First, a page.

Socialist Worker

Reports round-up

Issue No. 2026

Workers protested at Coventry council last week against single status. (Pic: http://www.coventryunison.co.uk

Workers protested at Coventry council last week against single status. (Pic: www.coventryunison.co.uk)


Glasgow City Unison branch is now balloting its members for strike action over a pay review. The review is part of the city council’s single status scheme and involves pay cuts for 4,500 workers.

The council are revising overtime and allowance rates and extending the normal working day. These changes will mean cuts in out of hours payments for all council workers.

Unison has held well attended mass meetings to build support for the strike. A rally of 500 workers was held at the council chambers on Monday of this week.

The council are trying to rush through the scheme with workers being offered extra payments in December if they accept quickly. Many workers see the promised December payment as a bribe to accept a poor scheme.

Alan Thomson


Fife meals on wheels protest

Meals on wheels staff and other community workers staged a protest in Fife on Wednesday of last week. The workers could have as much as £400 sliced off their monthly salary if proposals by Fife council go ahead.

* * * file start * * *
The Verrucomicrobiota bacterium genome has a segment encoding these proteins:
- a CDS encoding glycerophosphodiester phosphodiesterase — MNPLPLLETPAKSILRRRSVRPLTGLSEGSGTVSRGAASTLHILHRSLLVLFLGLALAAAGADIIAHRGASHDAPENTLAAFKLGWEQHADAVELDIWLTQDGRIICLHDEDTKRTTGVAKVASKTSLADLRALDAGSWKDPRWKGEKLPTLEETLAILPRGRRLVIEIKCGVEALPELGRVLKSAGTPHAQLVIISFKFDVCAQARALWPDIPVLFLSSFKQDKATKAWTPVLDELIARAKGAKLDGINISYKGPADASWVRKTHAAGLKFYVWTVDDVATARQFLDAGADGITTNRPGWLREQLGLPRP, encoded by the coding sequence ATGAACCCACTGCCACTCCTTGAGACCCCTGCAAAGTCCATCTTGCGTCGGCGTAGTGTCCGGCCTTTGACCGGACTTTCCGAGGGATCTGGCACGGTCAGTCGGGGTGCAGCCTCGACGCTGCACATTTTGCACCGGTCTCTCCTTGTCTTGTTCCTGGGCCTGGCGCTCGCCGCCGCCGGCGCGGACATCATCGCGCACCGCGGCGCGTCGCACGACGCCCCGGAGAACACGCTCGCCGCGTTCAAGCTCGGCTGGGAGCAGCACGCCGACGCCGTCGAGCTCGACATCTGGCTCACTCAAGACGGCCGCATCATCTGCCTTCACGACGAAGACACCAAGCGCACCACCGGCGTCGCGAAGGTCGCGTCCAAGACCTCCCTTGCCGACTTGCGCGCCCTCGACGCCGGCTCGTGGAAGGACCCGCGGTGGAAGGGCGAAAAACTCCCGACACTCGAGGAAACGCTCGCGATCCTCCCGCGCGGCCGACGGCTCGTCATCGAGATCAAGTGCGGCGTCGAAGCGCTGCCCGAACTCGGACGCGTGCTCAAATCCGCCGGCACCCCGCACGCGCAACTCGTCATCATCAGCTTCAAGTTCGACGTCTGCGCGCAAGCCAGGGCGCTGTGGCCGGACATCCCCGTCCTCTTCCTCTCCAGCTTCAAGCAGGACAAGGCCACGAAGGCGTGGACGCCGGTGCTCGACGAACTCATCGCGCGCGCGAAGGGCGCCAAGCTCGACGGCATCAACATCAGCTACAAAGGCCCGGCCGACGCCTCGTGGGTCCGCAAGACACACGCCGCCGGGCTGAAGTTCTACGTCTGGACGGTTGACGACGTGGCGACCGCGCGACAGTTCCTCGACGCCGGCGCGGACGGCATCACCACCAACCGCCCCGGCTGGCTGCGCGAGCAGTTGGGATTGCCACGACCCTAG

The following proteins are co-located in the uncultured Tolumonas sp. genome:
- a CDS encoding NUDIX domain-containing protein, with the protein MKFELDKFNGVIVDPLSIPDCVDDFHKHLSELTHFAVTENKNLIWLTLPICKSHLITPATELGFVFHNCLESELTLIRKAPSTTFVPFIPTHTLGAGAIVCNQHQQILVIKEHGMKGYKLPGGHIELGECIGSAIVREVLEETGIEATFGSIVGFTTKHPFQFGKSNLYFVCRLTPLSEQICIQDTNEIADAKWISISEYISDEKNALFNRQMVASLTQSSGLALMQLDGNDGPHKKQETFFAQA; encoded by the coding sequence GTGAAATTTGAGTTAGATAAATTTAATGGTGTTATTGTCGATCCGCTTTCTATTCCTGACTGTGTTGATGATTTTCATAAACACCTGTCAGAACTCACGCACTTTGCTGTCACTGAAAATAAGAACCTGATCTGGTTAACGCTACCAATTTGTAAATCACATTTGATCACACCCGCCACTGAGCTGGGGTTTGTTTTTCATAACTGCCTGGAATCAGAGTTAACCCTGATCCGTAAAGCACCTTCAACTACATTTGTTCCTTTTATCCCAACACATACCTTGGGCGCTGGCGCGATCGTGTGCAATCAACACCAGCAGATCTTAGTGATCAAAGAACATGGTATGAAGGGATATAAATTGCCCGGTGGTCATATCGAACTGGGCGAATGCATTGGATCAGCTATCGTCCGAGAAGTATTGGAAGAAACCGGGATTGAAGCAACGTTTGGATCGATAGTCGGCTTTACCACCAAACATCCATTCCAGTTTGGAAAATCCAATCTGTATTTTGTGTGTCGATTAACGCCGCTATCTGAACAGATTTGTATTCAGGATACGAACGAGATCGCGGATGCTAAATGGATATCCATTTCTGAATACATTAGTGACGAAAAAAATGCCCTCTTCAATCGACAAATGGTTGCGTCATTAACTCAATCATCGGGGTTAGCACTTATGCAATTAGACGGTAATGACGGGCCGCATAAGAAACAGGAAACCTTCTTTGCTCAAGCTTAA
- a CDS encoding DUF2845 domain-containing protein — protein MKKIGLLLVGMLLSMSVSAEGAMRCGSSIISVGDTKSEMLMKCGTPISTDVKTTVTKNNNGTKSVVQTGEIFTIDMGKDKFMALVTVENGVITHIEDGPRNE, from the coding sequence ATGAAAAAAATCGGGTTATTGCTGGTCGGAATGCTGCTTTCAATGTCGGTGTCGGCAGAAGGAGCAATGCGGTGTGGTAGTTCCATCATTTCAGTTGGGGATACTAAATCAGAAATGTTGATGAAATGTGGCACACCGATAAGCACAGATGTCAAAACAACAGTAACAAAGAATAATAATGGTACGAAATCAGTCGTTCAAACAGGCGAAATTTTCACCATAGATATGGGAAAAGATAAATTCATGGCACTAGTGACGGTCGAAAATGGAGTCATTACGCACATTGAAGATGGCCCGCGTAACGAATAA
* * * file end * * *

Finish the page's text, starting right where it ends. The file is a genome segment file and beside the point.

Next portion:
The workers are to receive a pay rise of 50p an hour, but would lose their long standing weekend entitlement of time and a half pay.


Kinross council workers may strike

Almost 2,500 Perth and Kinross council workers may strike over the forced introduction of a new pay structure without consultation.

Wilma Armstrong, secretary of the union’s Perth and

Kinross branch, said, “Given that the council has taken six years to reach this stage, it is totally unacceptable that it now wants to railroad this through.”


One rail strike -new offer heads off strike

Some 750 train drivers in the Aslef union, who work for the One company in eastern England, planned to strike on Friday this week and five subsequent Fridays over pay. They voted 94 percent for strikes.

One runs trains from London Liverpool Street to the east of England.

But Aslef issued the followng update on Thursday:

Following lengthy discussions at ACAS - which concluded at 23.50 last night - the following no strings offer was negotiated and is to be placed before the Executive Committee with a recommendation from Andy Reed, National Organiser; Nigel Gibson, EC Member and the full Company Council that it be put out to referendum.

Details of the offer are as follows:-

A 1 year deal that will result in an increase of £1,255 in respect of an experienced mainline competent driver or a 4 percent increase in basic salaries and dynamic allowances for other driving grades effective from the existing anniversary dates.

A further extension of rest day working until 31 December 2007

The Company has agreed to commence 2007 pay talks by no later than 31 January 2007 with the aim that these can be concluded by the due anniversary date(s).